The Tesla Cybertruck has been a polarizing machine for several years, despite customer deliveries still not expected to take place until the end of November. Delays aside, the stainless steel rendering of Elon’s design vision has drawn a significant amount of debate from Tesla fans and haters alike. Seeking a more informed opinion of the matter, NPR reached out to the master of stainless steel himself: Giorgetto Giugiaro.
Giugiaro is unquestionably one of the most influential automotive designers of all time. His company was responsible for hundreds of different vehicles over the decades, ranging from the obscure to the iconic. He’s best known for his “folded paper” approach to design that was honed during the 1970s, birthing a number of enthusiast heartthrobs in the process. The Mk1 VW Golf, Maserati Bora, BMW M1, Lotus Esprit S1, and the DMC DeLorean all came from the pen of Giugiaro. The latter is particularly interesting in relation to the Cybertruck, as the two have drawn obvious comparisons and criticism. In that period, the press wasn’t all that kind to the stainless steel body found on the DeLorean, noting it often smudged and was difficult to line up properly during production. Sound familiar?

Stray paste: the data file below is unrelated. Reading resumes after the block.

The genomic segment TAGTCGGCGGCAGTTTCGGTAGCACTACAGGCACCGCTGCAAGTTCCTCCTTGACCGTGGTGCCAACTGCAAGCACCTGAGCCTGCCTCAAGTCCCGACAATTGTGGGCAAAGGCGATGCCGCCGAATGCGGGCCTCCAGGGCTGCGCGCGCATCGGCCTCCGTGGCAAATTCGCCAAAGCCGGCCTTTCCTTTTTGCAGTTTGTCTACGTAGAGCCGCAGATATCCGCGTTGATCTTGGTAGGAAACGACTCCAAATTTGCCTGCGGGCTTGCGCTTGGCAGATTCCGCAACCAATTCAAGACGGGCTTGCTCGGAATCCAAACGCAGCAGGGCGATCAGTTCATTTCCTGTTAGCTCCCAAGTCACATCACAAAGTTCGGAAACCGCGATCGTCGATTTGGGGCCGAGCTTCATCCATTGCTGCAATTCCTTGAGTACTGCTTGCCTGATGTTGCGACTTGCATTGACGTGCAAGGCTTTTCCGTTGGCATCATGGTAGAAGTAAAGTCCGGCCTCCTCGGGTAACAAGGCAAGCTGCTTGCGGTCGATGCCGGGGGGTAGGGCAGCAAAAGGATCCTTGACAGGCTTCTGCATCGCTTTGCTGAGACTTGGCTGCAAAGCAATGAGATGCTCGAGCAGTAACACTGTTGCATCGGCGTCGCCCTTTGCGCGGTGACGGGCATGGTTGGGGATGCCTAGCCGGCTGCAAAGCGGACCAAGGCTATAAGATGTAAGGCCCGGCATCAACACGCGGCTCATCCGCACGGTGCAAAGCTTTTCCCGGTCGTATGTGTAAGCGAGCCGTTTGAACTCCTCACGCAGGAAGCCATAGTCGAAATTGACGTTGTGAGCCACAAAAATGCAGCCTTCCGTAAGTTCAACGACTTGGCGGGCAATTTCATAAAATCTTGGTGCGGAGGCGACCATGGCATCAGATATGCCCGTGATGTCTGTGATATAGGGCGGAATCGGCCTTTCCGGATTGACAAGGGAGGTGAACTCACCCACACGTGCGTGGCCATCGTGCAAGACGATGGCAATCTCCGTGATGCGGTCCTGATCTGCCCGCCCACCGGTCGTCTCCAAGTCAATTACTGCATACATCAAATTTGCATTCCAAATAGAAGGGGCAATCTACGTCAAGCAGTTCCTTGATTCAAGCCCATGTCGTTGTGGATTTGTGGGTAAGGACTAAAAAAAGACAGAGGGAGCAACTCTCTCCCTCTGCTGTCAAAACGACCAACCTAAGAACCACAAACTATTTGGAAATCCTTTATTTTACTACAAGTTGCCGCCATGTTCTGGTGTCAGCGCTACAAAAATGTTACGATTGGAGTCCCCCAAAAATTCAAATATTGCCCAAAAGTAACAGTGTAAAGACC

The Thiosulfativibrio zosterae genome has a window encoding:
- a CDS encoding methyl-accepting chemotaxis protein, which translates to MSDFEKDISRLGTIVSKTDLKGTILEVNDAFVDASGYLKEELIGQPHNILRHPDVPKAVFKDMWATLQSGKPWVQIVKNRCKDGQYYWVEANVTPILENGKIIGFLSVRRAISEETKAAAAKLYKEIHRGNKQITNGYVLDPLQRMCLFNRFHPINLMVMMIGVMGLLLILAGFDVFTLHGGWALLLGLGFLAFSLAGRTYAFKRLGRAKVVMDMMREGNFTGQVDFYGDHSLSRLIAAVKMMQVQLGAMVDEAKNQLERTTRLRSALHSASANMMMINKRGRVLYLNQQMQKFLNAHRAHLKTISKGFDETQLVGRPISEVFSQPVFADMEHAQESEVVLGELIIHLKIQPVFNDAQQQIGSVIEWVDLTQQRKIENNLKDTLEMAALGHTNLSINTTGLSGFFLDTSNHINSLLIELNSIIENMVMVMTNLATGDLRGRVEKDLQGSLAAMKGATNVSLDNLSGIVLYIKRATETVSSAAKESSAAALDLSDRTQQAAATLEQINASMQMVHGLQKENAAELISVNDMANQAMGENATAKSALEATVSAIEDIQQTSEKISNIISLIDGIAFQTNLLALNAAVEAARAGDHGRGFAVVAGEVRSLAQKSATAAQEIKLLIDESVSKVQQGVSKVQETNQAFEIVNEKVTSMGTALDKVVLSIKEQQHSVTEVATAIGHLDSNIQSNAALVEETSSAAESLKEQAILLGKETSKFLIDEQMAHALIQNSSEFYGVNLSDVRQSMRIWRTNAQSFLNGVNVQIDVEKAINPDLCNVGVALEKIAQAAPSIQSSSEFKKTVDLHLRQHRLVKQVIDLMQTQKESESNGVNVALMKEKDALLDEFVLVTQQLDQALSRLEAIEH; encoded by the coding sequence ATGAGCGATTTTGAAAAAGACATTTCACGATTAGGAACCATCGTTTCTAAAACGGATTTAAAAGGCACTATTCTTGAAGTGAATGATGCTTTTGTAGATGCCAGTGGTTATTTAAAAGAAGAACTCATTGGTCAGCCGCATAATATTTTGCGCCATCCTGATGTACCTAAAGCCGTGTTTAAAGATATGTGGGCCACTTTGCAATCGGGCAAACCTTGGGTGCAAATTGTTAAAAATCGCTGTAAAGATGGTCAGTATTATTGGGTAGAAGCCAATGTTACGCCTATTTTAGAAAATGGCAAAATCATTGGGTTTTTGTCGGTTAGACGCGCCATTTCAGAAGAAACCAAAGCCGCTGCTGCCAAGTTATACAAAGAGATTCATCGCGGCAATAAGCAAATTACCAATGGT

While not enough of a commercial success to keep the company afloat, the DeLorean has certainly found its own group of dedicated fans in the current era. Of course the car also benefited from starring in “Back to the Future'', becoming the most recognizable movie car to ever grace the silver screen. The Cybertruck isn’t that culturally relevant, but it's miserable debut event has gone down in automotive lore. Giugiaro believes the general outrageousness surrounding the truck’s design will help it capture a dedicated fan base of its own.
"When you step outside the norms, it's almost always seen as a provocation," Giugiaro told NPR via email. "It happens in all fields, from furniture to cooking, etc. Everyone wants to distinguish themselves; it's a market necessity, and the Cybertruck will surely be successful, I'm sure of it. I'm convinced it will find its admirers."
The 85-year old designer wasn’t as forthcoming with his opinions on the truck’s overall design aesthetic, however.
"I don't want to judge the Cybertruck as beautiful or ugly. It certainly has its admirers who want a vehicle to stand out," Giugiaro told NPR.
I think that’s mighty praise from a designer who reshaped our view on shapes and surfaces. As Giugiaro pointed out, there are already scores of people excited by the opportunity to own this alien looking machine. I still think it is pretty ugly, however.
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